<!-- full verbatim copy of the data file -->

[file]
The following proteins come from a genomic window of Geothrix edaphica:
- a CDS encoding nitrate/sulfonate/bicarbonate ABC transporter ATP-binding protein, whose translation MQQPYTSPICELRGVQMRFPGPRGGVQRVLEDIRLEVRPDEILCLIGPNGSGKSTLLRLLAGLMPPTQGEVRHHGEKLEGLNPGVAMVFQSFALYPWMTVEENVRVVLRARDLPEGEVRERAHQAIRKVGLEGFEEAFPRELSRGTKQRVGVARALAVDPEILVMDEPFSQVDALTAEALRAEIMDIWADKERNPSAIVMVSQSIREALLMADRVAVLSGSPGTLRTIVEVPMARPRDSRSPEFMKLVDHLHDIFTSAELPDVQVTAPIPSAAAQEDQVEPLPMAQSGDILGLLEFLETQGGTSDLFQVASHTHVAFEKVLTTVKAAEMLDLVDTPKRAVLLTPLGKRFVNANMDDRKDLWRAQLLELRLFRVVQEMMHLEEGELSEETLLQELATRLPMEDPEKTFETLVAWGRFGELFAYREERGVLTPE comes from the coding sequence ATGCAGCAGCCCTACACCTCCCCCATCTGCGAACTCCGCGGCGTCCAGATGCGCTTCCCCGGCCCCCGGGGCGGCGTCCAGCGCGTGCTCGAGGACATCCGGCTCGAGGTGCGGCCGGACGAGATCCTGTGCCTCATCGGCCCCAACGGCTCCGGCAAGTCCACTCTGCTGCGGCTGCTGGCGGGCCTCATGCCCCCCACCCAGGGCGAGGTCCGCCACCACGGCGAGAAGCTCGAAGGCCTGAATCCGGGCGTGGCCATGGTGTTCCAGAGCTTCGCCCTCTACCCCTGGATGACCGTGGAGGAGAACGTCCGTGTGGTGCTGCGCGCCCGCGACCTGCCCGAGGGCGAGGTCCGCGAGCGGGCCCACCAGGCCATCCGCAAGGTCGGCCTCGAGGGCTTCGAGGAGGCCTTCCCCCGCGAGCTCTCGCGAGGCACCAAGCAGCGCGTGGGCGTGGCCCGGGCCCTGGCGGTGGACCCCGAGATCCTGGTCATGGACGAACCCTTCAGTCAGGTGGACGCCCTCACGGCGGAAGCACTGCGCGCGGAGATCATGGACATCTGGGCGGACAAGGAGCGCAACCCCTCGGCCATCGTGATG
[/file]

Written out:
The following proteins come from a genomic window of Geothrix edaphica:
- a CDS encoding nitrate/sulfonate/bicarbonate ABC transporter ATP-binding protein, whose translation MQQPYTSPICELRGVQMRFPGPRGGVQRVLEDIRLEVRPDEILCLIGPNGSGKSTLLRLLAGLMPPTQGEVRHHGEKLEGLNPGVAMVFQSFALYPWMTVEENVRVVLRARDLPEGEVRERAHQAIRKVGLEGFEEAFPRELSRGTKQRVGVARALAVDPEILVMDEPFSQVDALTAEALRAEIMDIWADKERNPSAIVMVSQSIREALLMADRVAVLSGSPGTLRTIVEVPMARPRDSRSPEFMKLVDHLHDIFTSAELPDVQVTAPIPSAAAQEDQVEPLPMAQSGDILGLLEFLETQGGTSDLFQVASHTHVAFEKVLTTVKAAEMLDLVDTPKRAVLLTPLGKRFVNANMDDRKDLWRAQLLELRLFRVVQEMMHLEEGELSEETLLQELATRLPMEDPEKTFETLVAWGRFGELFAYREERGVLTPE comes from the coding sequence ATGCAGCAGCCCTACACCTCCCCCATCTGCGAACTCCGCGGCGTCCAGATGCGCTTCCCCGGCCCCCGGGGCGGCGTCCAGCGCGTGCTCGAGGACATCCGGCTCGAGGTGCGGCCGGACGAGATCCTGTGCCTCATCGGCCCCAACGGCTCCGGCAAGTCCACTCTGCTGCGGCTGCTGGCGGGCCTCATGCCCCCCACCCAGGGCGAGGTCCGCCACCACGGCGAGAAGCTCGAAGGCCTGAATCCGGGCGTGGCCATGGTGTTCCAGAGCTTCGCCCTCTACCCCTGGATGACCGTGGAGGAGAACGTCCGTGTGGTGCTGCGCGCCCGCGACCTGCCCGAGGGCGAGGTCCGCGAGCGGGCCCACCAGGCCATCCGCAAGGTCGGCCTCGAGGGCTTCGAGGAGGCCTTCCCCCGCGAGCTCTCGCGAGGCACCAAGCAGCGCGTGGGCGTGGCCCGGGCCCTGGCGGTGGACCCCGAGATCCTGGTCATGGACGAACCCTTCAGTCAGGTGGACGCCCTCACGGCGGAAGCACTGCGCGCGGAGATCATGGACATCTGGGCGGACAAGGAGCGCAACCCCTCGGCCATCGTGATG